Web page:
Monday, August 21, 2017

8 Reasons Why It’s So Hard to Get Sleep When You’re Pregnant

8 Reasons Why It’s So Hard to Get Sleep When You’re Pregnant



It’s difficult in general for most Americans to get sleep, but that number is even higher for pregnant women.  According to a study reported by The Sleep Advisor blog and done by the National Sleep Foundation, almost 80% of women have disturbances in sleep when they are pregnant.  Here are my top 8 reasons why it’s so hard to get sleep when you’re pregnant:

  1. You are generally uncomfortable, anyway.
Being pregnant is not a comfortable thing.  There is extra weight on you, so you have extra pressure on your nerves, veins, and muscles, and you are limited to which sleeping positions you can use because sleeping on your back or stomach can be bad for your baby.   

Sleeping on your left side is your best option according to WebMD, but it can often make for a sleepless night.  If you don’t already have one, get a really good and comfortable mattress that has a pillow topper, and invest in a pregnancy pillow.  

You’ll be able to put the pillow behind you to help prop you up and keep you from rolling over into a dangerous place for baby, and you can even put it in-between your knees to keep your lumbar position intact and from putting too much pressure on your spine.   

You can also experiment with different beds, couches, or reclining armchairs in your home to find the most comfortable place to sleep in.

2.     You can’t drink alcohol.
You can’t drink because of the pregnancy, so while normally you may have had a glass (or three) of wine before bed on a rough night, your alcohol intake is severely if not totally limited by your baby.
This is actually good news though, because drinking before bed for a good night’s sleep is just a myth.  Alcohol actually dehydrates you and wakes you up throughout the night. Besides, with your decreased bladder capacity, it would be even worse for you if you had to use the restroom every hour. Instead try a small glass of warm milk or 8 ounces of water before bed.

3.      You’re eating for two.
You are eating for two so your meals and general caloric intake is probably increased over what it normally would be, but this can be bad news if you’re eating a lot before bed.  Try to eat a lot of smaller meals throughout the day as opposed to fewer larger ones, and cut off whatever food you eat about an hour before you plan on going to sleep.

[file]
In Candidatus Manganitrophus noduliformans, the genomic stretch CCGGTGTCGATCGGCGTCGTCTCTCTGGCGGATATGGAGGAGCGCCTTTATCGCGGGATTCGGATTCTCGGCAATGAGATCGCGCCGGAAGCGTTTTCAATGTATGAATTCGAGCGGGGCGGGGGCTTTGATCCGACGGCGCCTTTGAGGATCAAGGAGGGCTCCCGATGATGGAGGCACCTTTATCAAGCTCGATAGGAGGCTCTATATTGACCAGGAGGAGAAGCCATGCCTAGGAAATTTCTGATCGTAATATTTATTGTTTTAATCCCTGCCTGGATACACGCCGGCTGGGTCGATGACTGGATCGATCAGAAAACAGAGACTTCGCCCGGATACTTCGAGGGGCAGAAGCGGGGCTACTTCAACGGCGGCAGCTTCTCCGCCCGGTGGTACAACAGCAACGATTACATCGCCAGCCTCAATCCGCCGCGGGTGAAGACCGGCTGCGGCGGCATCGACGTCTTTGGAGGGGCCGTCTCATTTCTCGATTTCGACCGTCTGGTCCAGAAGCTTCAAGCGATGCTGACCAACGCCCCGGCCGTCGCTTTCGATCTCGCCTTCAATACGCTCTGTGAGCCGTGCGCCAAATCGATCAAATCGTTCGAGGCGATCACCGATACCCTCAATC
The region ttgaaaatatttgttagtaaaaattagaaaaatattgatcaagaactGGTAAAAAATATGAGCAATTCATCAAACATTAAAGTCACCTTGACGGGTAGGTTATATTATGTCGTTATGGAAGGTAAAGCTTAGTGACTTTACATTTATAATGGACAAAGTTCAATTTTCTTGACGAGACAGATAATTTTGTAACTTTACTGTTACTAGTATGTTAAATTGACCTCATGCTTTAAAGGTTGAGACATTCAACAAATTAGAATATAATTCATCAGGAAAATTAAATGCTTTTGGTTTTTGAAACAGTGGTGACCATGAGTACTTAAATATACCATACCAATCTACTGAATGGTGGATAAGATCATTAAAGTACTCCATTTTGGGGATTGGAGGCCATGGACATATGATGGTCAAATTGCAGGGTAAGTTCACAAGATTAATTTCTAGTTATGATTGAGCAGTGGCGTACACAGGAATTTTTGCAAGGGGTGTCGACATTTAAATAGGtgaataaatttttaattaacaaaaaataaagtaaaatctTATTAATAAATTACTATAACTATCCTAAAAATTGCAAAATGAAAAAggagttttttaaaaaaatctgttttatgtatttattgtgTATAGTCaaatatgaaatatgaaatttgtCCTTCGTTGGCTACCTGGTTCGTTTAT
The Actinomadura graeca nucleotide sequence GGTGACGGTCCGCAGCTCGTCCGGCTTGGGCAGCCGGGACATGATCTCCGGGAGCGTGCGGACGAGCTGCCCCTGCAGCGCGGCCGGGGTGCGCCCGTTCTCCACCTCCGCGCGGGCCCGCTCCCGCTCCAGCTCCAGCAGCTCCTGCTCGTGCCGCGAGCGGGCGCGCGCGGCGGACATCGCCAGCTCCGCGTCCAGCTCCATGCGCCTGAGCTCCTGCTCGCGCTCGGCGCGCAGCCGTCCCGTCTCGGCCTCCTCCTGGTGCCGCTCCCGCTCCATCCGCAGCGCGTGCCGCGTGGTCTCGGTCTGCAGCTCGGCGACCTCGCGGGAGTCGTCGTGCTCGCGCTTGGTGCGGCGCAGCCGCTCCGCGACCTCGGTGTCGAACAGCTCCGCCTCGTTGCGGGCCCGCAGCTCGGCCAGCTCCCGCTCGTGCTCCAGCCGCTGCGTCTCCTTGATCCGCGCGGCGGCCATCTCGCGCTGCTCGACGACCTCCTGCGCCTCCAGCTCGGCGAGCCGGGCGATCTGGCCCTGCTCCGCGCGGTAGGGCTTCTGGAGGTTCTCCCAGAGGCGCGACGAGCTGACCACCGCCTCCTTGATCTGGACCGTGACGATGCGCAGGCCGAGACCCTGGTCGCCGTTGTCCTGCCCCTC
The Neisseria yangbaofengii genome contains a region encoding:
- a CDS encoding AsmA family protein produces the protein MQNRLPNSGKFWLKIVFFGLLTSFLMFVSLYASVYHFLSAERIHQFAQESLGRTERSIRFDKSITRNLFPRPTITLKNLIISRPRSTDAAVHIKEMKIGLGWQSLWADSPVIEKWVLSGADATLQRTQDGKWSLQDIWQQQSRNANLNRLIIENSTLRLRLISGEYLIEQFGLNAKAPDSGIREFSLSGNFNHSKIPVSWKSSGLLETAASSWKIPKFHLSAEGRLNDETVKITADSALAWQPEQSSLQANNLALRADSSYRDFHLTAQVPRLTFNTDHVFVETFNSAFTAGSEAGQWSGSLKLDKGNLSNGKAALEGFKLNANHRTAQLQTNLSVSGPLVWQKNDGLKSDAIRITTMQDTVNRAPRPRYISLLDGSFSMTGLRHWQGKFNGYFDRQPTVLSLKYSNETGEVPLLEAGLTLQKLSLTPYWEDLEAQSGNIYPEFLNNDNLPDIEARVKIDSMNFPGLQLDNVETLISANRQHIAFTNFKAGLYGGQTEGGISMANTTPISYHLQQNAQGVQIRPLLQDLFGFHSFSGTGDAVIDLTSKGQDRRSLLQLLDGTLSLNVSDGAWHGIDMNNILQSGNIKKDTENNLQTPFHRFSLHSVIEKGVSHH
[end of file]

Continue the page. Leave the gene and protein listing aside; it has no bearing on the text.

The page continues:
If you have to snack, try small amounts of protein like almonds or turkey before bed.

4.     You’re more prone to heartburn.
There’s the old wives tale that says the amount of indigestion and heartburn you have will tell you what the gender of your baby will be, but really the amount of heartburn you experience has less to do with girl or boy and more to do with your hormone levels relaxing your stomach valve,  according to health.com. This can make sleeping at night even more difficult.   

To limit the heartburn,  keep your meals small, as discussed in the previous tip.  You can also try basic or alkaline water to readjust your body’s pH levels back to normal, just make sure to check with your doctor before hand to make sure it’s the right move for you.

5.    Your muscles ache.
It’s hard to sleep when your muscles ache.  Try wearing a belly band throughout the day,  it will help ease the stress on your back and body so that you’ll have a little bit more comfortable evening. As a bonus, it helps keep your pants from falling down.

6.    It’s harder to exercise.
When you’re used to being active and you limit your exercise, it becomes more difficult to feel tired at night and to fall asleep quickly.  Being pregnant can limit what kind of exercise you can do, but you definitely shouldn’t completely stop working out.  

Look into maternity classes at your local gym or fitness center, and try to continue to be as active as possible so that you’re healthy and ready for the stress of childbirth on your body. You can also try PreMama, a prenatal vitamin drink mix, for optimum nutrition during pregnancy (and even before).

7.    It’s difficult to keep your same sleeping schedule.
It’s always easier to sleep more soundly if you put your body on a schedule and stick to it.  Being pregnant can definitely affect that schedule, but now is the time where it’s more important than ever to get the amount of sleep you need.
Not only is it important so that baby can grow, but let’s face it, after you deliver you’re going to have some restless nights ahead.  Take advantage of all of the sleep you can get, and naps where needed, but try to keep your nights and days straight as that will only help you in the long run.

8.    You’re worried about everything.
It’s common for women in general to worry, and especially before an event, but now you’re into an entirely new kind of worry - a mother’s worry.  You’re probably anxious about delivery, going into labor, how to get to the hospital or birthing center, if your child is going to be healthy, and a myriad of other things.  

There will be plenty of time to deal with all of that when your baby arrives, so now is the time to make sure you get rest so that you’re ready when the big day comes.  

Be kind to yourself.  Invest in new bedding, pregnancy tea,  soothing music, noise-cancelling headphones, an eye mask, a maternity facial, yoga classes, relaxation DVDs, or any thing else that makes you feel happy and peaceful.

Above all, do whatever makes you comfortable and don’t be afraid to ask for help.  Your baby will be here in no time, and pretty soon you won’t get hardly any sleep at all— so try to take advantage of this restful time while it lasts!


Thanks for stopping by Dnbusters Place! This post is a sponsored.

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